My lovers. Light bearers. Truth keepers. Comedy central.

My lovers. Light bearers. Truth keepers. Comedy central.                                                                      (Roadtrip 2014, 18 December 2014)

13 Little-Known Secrets Of Great Conversationalists

Worth applying…

Thought Catalog

The Great GatsbyThe Great Gatsby

1. Reading everything

One of the most important aspects of being a great conversationalist is reading. Reading current events, reading fun things, reading dense things, reading things that expand your views on certain subjects, reading things you like and agree with, and reading things you don’t agree with. The latter is most important because that is fundamental to understanding different perspectives of the world. You learn nothing new from reading things you already know about or agree with. But all reading increases knowledge and improves vocabulary.

2. Having a diverse group of friends

A lot of people think that having at least one friend from every possible racial/ethnic background makes their friend group “diverse.” But that’s not exactly true. Diversity is largely a function of experience, which makes race and ethnicity important. But it doesn’t account for the diversity that socio-economic class, upbringing, nationality, political perspectives, etc…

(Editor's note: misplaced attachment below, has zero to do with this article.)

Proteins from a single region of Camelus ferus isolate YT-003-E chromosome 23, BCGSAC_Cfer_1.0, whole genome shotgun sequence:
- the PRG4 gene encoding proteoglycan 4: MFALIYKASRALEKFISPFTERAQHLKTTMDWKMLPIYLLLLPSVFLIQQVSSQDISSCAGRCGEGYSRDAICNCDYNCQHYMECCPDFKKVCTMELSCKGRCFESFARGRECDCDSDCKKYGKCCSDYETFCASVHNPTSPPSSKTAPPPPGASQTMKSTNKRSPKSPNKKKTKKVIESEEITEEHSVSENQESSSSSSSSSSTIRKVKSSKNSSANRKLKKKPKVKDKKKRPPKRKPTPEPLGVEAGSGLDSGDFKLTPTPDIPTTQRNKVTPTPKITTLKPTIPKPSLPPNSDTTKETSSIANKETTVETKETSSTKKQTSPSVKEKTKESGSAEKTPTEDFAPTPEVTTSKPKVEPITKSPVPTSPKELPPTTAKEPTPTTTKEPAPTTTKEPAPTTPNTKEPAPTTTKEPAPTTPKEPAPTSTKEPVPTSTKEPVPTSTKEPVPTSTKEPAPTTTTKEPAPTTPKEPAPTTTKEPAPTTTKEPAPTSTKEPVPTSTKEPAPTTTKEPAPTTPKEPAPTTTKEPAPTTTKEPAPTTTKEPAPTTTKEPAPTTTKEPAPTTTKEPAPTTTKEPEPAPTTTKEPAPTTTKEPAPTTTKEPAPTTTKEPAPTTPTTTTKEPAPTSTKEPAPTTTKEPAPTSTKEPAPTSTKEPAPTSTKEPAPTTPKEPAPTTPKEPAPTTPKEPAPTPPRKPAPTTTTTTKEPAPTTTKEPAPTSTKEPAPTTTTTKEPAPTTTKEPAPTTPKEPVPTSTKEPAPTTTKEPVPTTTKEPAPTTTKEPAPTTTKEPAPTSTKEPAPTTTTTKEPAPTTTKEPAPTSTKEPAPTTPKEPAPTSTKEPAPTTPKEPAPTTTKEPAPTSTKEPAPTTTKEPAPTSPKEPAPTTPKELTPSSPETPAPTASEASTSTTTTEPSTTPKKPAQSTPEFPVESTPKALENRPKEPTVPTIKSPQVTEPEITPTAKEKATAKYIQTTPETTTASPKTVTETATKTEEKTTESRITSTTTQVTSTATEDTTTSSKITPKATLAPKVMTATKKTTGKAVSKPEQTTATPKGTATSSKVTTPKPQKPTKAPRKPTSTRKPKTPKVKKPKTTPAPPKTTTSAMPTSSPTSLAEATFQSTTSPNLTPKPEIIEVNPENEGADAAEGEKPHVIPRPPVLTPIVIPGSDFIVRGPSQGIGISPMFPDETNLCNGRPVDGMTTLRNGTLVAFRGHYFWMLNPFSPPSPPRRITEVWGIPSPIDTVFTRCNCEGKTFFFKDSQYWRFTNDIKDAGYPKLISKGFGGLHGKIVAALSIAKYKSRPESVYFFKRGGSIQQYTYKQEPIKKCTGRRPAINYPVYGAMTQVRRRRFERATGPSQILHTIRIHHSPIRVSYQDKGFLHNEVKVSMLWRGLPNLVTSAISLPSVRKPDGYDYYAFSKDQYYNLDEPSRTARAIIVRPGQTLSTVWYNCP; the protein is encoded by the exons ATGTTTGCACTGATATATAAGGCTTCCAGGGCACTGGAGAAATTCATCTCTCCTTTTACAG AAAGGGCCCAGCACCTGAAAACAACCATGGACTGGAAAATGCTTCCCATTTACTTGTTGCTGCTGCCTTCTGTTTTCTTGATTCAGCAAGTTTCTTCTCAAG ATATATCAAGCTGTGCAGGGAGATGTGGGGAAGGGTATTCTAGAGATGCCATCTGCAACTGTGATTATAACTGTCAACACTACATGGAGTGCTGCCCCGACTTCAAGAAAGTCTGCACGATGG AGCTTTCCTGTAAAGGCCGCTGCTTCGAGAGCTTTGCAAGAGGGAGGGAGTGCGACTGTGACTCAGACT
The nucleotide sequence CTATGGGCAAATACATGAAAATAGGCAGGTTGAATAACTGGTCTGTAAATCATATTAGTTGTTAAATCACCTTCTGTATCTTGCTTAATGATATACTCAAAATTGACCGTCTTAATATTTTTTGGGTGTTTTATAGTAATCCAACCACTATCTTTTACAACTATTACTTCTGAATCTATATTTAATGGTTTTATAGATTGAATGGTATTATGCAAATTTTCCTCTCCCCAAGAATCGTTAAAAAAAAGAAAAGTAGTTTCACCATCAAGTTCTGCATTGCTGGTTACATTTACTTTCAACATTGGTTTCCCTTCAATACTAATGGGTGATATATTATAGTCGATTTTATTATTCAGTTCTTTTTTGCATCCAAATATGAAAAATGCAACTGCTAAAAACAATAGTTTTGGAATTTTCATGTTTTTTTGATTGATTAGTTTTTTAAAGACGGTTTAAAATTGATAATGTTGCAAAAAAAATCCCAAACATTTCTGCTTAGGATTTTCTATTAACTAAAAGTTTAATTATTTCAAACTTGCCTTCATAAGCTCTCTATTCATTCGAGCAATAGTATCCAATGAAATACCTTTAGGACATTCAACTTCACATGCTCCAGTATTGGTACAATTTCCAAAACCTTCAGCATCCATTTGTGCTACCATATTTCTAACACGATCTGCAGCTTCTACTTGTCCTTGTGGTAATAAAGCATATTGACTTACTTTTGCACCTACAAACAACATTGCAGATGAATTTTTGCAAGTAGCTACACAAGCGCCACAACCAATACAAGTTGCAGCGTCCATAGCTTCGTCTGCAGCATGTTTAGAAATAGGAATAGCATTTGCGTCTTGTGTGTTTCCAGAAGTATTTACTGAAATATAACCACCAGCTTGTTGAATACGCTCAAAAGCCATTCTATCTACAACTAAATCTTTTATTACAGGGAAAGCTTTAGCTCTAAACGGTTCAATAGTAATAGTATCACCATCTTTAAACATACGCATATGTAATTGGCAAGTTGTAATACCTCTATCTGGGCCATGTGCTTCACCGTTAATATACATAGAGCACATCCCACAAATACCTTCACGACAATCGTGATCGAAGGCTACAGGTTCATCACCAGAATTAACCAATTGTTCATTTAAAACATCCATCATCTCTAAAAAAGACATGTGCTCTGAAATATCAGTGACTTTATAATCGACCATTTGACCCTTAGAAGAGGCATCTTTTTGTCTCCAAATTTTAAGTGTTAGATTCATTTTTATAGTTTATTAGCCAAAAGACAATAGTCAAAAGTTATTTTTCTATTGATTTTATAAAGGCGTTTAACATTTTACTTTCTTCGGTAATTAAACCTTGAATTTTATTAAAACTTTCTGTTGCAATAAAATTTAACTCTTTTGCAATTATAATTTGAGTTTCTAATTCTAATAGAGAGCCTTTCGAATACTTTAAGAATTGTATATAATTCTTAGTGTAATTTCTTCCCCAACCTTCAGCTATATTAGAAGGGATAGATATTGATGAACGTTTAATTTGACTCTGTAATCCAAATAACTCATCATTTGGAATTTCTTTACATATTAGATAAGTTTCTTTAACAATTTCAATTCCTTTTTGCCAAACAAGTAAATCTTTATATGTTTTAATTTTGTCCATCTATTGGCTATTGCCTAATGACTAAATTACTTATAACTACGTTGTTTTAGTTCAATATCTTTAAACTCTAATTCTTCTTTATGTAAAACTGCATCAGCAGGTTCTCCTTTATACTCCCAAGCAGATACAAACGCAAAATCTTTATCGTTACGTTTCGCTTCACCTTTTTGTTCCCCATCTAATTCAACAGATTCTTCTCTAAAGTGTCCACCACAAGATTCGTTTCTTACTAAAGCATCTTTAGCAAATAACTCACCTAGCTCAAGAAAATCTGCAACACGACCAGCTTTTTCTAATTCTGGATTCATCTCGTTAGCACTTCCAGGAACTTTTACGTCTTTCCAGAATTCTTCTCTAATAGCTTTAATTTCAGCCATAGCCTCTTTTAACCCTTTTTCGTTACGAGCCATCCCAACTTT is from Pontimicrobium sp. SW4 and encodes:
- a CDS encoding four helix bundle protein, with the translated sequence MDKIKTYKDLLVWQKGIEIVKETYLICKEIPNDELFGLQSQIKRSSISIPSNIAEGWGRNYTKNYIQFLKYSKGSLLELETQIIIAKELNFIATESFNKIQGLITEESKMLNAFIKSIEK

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“I would like to leave behind me the conviction that if we maintain a certain amount of caution and organization we deserve victory. You cannot carry out fundamental change without a certain amount of madness. In this case, it comes from nonconformity, the courage to turn your back on the old formulas, the courage to invent the future. It took the madmen of yesterday for us to be able to act with extreme clarity today. I want to be one of those madmen. We must dare to invent the future.”

-Thomas Sankara